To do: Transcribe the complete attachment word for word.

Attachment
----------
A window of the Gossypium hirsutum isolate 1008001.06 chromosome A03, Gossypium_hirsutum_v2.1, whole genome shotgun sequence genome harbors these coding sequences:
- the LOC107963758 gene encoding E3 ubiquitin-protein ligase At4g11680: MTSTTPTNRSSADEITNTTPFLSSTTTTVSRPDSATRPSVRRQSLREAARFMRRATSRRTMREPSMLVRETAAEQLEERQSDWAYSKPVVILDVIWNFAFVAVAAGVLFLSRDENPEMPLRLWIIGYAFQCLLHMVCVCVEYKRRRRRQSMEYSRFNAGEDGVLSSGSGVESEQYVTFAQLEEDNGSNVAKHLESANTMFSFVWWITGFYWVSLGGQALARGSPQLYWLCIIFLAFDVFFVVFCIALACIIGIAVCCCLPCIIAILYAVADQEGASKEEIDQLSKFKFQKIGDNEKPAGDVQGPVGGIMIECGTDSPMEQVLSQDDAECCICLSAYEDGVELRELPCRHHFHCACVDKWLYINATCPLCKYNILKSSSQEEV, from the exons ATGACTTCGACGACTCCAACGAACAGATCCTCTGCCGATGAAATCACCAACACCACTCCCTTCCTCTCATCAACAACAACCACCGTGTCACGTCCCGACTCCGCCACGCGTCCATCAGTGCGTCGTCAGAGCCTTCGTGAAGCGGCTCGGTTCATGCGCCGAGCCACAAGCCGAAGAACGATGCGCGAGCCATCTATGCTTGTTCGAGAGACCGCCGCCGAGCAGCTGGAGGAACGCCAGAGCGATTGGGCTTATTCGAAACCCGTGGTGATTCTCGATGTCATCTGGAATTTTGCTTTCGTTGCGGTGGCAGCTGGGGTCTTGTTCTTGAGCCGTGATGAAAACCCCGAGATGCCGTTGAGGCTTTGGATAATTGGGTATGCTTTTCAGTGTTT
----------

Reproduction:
A window of the Gossypium hirsutum isolate 1008001.06 chromosome A03, Gossypium_hirsutum_v2.1, whole genome shotgun sequence genome harbors these coding sequences:
- the LOC107963758 gene encoding E3 ubiquitin-protein ligase At4g11680: MTSTTPTNRSSADEITNTTPFLSSTTTTVSRPDSATRPSVRRQSLREAARFMRRATSRRTMREPSMLVRETAAEQLEERQSDWAYSKPVVILDVIWNFAFVAVAAGVLFLSRDENPEMPLRLWIIGYAFQCLLHMVCVCVEYKRRRRRQSMEYSRFNAGEDGVLSSGSGVESEQYVTFAQLEEDNGSNVAKHLESANTMFSFVWWITGFYWVSLGGQALARGSPQLYWLCIIFLAFDVFFVVFCIALACIIGIAVCCCLPCIIAILYAVADQEGASKEEIDQLSKFKFQKIGDNEKPAGDVQGPVGGIMIECGTDSPMEQVLSQDDAECCICLSAYEDGVELRELPCRHHFHCACVDKWLYINATCPLCKYNILKSSSQEEV, from the exons ATGACTTCGACGACTCCAACGAACAGATCCTCTGCCGATGAAATCACCAACACCACTCCCTTCCTCTCATCAACAACAACCACCGTGTCACGTCCCGACTCCGCCACGCGTCCATCAGTGCGTCGTCAGAGCCTTCGTGAAGCGGCTCGGTTCATGCGCCGAGCCACAAGCCGAAGAACGATGCGCGAGCCATCTATGCTTGTTCGAGAGACCGCCGCCGAGCAGCTGGAGGAACGCCAGAGCGATTGGGCTTATTCGAAACCCGTGGTGATTCTCGATGTCATCTGGAATTTTGCTTTCGTTGCGGTGGCAGCTGGGGTCTTGTTCTTGAGCCGTGATGAAAACCCCGAGATGCCGTTGAGGCTTTGGATAATTGGGTATGCTTTTCAGTGTTT